Your squeezing hands outperform this $400 IoT juicer


Originally published at:



Silicon Valley: Subscribifying, DRM-locking, and insecurely connecting to the Internet things you could do for a fraction of the price somewhere else since 2002.



Alas, this has already been snarked upon this day.


I liked this response:


“Gonna squeeze your Juicero [tm] Produce Pack til the juice run down your leg” just isn’t going to cut it as a timeless lyric.


I find it remarkable that the gripe some of the investors have is that the bag doesn’t need a machine to be pressed. How did they decide to give millions to someone designing a bag-squeezing machine without thinking that maybe designing a bag that is easy to squeeze by hand is a better idea?


And the lesson here is : never buy a kitchen appliance with a single purpose.



Huh…If they got an equal amount to the machine squeezing by hand, I wonder if you could out-perform the machine with a mangle, aka them roller things wot people used to squeeze their laundry with?

I’m betting yes.


…to the delight of the kingmaking queen of woo, Gwyneth Paltrow.

This cracks me up. Well crafted.


This is kind of surreal. I bet the original idea was that the bags would contain coarsely chopped fruits & vegetables, which would indeed require Tesla-crushing pressure to juice, but at some point they realised that didn’t work and were like “fuck it, we’ll just put juice in the bags”. And if anyone pointed out they were now simply offering ecologically offensive, hard-to-use bags of $30 juice,* that clearly didn’t strike them as a problem.

* based on a generous assumption that this device gets used 20 times before its journey to landfill via a 6-year stint on a shelf in the garage


I’ve been wishing for a small but heavy-duty mangle so that I can squeeze the marrow out of soft-ish pork rib bones.

Pasta rollers are too lightweight, I would think, and a duck press is ridiculously expensive.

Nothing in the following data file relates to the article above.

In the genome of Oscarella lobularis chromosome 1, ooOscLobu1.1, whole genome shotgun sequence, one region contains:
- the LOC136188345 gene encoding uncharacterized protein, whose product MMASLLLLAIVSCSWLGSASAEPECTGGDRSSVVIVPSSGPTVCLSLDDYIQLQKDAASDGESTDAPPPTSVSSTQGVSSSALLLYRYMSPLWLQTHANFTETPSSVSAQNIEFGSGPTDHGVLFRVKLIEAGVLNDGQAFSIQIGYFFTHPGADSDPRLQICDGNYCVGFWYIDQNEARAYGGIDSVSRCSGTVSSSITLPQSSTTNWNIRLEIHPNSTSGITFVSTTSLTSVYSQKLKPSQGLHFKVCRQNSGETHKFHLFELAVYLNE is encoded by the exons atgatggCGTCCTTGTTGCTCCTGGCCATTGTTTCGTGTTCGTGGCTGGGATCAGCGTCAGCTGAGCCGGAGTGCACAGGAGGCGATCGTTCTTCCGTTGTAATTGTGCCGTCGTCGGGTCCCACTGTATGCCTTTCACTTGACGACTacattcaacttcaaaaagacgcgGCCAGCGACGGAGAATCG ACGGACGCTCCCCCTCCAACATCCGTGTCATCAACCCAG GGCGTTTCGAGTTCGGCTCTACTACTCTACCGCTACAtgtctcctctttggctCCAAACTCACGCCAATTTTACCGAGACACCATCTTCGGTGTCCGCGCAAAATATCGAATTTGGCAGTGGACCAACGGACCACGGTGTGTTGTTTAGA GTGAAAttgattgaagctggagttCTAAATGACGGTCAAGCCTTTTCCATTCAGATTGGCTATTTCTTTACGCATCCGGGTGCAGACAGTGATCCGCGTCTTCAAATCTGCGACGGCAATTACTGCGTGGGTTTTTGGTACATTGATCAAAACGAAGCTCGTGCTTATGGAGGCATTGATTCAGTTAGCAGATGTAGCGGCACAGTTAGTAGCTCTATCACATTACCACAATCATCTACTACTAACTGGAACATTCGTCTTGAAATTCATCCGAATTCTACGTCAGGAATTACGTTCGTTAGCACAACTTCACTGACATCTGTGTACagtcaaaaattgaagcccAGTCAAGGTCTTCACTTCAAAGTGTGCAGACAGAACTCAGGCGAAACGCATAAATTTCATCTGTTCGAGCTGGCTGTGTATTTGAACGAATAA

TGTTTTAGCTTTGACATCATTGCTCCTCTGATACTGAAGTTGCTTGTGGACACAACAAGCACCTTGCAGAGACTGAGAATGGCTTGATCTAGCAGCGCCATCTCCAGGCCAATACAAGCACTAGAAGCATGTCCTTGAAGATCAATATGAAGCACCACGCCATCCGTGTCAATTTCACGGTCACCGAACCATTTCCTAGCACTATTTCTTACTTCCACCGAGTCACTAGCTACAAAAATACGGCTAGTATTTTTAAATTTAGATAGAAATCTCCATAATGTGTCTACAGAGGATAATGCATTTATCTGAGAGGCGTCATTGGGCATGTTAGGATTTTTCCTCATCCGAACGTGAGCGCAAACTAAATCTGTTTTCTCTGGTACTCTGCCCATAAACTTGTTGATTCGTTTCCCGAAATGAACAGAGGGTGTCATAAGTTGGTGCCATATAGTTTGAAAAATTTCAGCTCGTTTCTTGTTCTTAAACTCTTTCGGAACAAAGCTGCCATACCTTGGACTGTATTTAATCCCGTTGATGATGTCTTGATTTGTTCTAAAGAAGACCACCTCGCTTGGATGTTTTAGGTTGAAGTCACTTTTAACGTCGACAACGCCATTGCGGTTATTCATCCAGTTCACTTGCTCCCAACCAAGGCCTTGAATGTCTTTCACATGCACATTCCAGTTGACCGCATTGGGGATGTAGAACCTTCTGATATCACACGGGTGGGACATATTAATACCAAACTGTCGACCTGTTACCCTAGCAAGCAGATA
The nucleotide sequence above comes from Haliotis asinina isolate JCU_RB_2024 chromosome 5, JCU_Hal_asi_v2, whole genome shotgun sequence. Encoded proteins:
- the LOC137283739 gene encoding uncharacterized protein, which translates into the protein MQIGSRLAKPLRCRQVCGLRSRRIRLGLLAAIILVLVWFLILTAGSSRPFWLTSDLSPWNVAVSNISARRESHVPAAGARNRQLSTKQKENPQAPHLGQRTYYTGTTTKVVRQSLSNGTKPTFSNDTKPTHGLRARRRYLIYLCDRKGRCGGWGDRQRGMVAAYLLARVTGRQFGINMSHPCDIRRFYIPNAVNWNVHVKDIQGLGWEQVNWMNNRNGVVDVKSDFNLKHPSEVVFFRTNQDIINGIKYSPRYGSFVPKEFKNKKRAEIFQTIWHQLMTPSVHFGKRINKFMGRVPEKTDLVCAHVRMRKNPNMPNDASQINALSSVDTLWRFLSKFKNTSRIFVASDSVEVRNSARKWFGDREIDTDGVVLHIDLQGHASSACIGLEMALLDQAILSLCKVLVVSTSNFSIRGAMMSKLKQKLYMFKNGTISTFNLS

A pouch - which makes one glass of juice costs - $7-8. And yet they sold more than zero of these things.

BTW. If you want a laugh, watch the video from Juicero, which shows just how easy it isn’t to set up one of these devices, and make sure you stay to the end for the hilariously involved way you deal with the waste:


Due to a glitch in Newsblur, this juxtaposition showed up in my newsfeed:


Does Silicon Valley have a processed food technology fetish?

Evans’ Juicero, Rhinehart’s Soylent and the rest seem convinced the future of food is MREs but with no flavor, suspect nutritional value, and dubious preparation/delivery systems.

The irony is a community that is based upon science seems to ignore it completely with regard to eating.

I’ll invest in what works and makes sense, not attempts by corporations to control the most basic parts of human life while making us less social, sicker, and poorer in the process.


Jesus boing boing this is the second article today at least that’s been double posted.


For ‘squeezing things out’, hands are always the best.


$118 million, according to one report.

But don’t mind me, I’m just jealous that nobody gave me $100 million to spend on my dumb ideas. Next time for sure!